Believe it or not, robots can now perform surgery with no human assistance! The Smart Tissue Autonomous Robot (STAR), was designed by a team from Johns Hopkins University. The laparoscopic procedure was carried out on the intestine of a pig, as reported this week in Science Robotics.
“Our findings show that we can automate one of the most intricate and delicate tasks in surgery: the reconnection of two ends of an intestine. The STAR performed the procedure in four animals and it produced significantly better results than humans performing the same procedure,” said senior author Axel Krieger.
Normally, keyhole surgeries require a high level of precision and repetitive motion. With even the smallest tremor having the chance of leading to huge complications for the patient.
The challenge behind creating this type of technology previously is the highly unpredictable nature of soft tissue. Although, through the use of a light-based three-dimensional tool, alongside a machine learning algorithm the team was able to overcome this. “What makes the STAR special is that it is the first robotic system to plan, adapt, and execute a surgical plan in soft tissue with minimal human intervention,” Krieger said.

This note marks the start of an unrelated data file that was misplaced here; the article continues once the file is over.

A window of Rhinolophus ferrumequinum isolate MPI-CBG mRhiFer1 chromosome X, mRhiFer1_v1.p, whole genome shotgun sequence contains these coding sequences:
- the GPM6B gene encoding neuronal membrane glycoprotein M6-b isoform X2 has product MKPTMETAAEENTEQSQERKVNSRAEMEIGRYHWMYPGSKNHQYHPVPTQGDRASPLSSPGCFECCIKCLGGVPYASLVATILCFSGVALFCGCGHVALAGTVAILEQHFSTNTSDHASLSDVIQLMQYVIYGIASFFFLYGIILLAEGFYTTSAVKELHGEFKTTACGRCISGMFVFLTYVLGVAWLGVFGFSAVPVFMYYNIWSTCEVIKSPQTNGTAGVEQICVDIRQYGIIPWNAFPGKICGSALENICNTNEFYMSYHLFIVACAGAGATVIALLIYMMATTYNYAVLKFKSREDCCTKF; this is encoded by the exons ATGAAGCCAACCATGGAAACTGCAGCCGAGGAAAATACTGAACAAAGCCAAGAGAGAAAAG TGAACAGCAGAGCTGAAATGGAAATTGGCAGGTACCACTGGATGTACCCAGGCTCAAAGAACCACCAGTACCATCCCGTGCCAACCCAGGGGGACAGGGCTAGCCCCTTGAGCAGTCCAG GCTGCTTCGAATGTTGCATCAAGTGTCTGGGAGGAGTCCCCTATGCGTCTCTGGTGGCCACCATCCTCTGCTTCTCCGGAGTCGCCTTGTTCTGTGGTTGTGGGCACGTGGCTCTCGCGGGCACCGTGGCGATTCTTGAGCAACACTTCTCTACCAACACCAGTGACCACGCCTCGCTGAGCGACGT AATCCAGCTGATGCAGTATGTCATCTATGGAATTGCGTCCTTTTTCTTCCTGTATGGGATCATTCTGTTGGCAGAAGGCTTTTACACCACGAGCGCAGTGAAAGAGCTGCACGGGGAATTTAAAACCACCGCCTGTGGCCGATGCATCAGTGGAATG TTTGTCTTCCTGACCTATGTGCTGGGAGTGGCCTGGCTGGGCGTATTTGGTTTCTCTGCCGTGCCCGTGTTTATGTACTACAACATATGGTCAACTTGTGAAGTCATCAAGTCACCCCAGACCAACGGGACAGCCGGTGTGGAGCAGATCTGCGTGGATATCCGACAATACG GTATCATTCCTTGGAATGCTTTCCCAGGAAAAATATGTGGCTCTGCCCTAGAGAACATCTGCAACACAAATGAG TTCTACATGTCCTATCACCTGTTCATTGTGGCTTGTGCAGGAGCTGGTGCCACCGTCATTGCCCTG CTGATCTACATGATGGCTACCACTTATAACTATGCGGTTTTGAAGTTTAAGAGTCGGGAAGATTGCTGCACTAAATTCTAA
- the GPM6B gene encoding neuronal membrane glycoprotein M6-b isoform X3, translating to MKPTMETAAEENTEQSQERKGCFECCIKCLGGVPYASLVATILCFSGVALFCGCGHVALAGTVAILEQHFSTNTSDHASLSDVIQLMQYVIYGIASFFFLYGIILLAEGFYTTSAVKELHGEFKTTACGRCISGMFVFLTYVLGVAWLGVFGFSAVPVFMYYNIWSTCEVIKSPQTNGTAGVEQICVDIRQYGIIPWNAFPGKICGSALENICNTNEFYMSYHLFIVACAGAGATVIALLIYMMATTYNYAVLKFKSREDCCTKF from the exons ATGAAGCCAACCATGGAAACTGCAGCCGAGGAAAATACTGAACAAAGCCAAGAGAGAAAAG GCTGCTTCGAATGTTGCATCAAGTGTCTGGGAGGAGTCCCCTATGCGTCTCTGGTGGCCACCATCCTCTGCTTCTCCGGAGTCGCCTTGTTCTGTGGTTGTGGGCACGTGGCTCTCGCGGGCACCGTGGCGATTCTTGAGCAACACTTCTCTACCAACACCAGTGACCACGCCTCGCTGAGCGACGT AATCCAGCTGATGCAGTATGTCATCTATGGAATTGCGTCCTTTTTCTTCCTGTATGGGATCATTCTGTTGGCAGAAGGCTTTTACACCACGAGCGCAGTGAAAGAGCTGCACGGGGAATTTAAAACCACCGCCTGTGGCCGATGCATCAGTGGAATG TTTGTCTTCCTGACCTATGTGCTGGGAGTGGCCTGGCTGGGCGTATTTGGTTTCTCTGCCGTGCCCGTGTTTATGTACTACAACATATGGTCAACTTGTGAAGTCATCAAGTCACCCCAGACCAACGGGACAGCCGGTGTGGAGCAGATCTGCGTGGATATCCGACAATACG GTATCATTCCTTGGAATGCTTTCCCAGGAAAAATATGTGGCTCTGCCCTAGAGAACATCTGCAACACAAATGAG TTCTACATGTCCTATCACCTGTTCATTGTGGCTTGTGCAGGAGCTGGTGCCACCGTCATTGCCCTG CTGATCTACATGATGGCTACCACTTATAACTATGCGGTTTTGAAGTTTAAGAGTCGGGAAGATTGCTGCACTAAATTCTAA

Improving patient outcomes
The team believes that this innovation can reduce the number of surgical complications and deaths from inescapable human error.
Krieger stated: “Robotic anastomosis is one way to ensure that surgical tasks that require high precision and repeatability can be performed with more accuracy and precision in every patient independent of surgeon skill. We hypothesize that this will result in a democratized surgical approach to patient care with more predictable and consistent patient outcomes.”
Source study: Science Robotics – Autonomous robotic laparoscopic surgery for intestinal anastomosis